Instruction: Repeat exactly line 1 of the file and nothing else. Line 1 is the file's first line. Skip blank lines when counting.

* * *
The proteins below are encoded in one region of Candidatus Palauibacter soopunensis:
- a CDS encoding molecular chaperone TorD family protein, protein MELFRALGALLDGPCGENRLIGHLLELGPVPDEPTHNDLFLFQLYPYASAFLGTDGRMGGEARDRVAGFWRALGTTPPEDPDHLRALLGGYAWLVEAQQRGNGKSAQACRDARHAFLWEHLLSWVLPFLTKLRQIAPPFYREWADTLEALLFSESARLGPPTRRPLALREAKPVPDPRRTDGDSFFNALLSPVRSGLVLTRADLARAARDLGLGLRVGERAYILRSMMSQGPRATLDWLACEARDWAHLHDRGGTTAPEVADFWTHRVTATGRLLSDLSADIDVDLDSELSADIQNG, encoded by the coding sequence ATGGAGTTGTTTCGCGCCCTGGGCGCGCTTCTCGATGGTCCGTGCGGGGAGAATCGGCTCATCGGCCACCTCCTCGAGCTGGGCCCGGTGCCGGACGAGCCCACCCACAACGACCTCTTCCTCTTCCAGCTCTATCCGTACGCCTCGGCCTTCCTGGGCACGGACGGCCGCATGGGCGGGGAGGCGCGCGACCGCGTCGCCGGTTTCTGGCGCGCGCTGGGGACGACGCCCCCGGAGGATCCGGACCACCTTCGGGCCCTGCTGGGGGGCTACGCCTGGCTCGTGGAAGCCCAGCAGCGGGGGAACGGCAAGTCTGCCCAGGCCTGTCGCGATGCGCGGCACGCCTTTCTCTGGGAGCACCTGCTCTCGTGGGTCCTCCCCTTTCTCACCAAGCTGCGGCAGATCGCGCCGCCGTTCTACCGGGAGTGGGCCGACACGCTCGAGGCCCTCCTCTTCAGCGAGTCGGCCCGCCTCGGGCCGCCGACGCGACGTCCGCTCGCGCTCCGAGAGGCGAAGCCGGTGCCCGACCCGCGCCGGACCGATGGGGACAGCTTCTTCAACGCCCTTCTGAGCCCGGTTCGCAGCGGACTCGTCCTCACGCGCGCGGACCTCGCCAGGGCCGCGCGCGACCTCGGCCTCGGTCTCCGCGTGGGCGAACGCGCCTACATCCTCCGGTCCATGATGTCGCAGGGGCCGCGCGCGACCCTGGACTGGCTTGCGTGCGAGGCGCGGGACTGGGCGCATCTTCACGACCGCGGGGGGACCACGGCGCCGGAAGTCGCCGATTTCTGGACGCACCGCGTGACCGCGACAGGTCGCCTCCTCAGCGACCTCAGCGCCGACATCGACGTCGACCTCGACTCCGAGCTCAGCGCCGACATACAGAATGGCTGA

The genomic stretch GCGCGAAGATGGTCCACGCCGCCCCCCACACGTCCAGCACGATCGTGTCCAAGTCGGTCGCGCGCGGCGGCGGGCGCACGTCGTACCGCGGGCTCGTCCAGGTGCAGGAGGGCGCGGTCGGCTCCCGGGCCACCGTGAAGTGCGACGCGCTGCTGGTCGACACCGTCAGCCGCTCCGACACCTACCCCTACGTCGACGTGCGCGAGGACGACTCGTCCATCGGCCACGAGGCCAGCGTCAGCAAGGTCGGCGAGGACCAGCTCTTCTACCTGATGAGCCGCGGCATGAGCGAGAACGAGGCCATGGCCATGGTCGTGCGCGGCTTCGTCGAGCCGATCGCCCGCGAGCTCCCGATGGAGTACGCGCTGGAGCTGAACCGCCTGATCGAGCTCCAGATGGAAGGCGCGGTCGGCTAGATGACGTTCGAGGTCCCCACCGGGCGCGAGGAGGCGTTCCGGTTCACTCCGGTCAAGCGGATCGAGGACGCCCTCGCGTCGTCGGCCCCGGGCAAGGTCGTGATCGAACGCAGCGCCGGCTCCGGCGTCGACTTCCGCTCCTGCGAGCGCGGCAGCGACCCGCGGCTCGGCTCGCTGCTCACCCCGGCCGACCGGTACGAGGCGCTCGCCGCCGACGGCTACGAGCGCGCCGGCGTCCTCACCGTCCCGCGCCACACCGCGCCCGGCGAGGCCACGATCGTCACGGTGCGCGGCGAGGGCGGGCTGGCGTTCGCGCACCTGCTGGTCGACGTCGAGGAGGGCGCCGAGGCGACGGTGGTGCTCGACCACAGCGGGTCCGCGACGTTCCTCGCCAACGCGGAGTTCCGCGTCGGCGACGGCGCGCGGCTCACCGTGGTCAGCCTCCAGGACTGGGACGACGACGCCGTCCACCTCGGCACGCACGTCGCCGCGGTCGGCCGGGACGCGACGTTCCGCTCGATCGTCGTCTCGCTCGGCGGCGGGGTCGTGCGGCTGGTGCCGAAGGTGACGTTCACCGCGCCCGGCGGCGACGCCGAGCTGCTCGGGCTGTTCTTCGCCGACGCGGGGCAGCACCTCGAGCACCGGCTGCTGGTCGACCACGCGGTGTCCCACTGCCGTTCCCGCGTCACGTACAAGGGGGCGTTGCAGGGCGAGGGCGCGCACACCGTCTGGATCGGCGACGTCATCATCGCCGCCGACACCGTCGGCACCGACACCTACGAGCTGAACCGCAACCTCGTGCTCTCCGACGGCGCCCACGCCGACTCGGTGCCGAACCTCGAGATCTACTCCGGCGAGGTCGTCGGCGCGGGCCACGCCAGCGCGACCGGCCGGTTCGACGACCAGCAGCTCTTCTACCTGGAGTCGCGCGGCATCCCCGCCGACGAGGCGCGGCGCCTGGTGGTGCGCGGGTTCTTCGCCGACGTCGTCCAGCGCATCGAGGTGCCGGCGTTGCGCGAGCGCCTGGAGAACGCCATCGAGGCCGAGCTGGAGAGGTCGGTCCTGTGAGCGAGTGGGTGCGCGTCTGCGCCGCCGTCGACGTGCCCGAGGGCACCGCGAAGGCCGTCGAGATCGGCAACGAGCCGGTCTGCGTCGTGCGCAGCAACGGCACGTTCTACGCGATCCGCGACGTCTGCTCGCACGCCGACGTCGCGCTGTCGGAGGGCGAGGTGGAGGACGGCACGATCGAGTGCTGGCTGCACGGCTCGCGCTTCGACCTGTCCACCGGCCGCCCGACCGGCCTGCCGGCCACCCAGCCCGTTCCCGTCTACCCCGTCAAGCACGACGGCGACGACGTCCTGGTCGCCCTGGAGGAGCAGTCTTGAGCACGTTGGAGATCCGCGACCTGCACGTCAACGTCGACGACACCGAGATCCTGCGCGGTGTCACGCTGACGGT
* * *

The proteins below are encoded in one region of Candidatus Palauibacter soopunensis: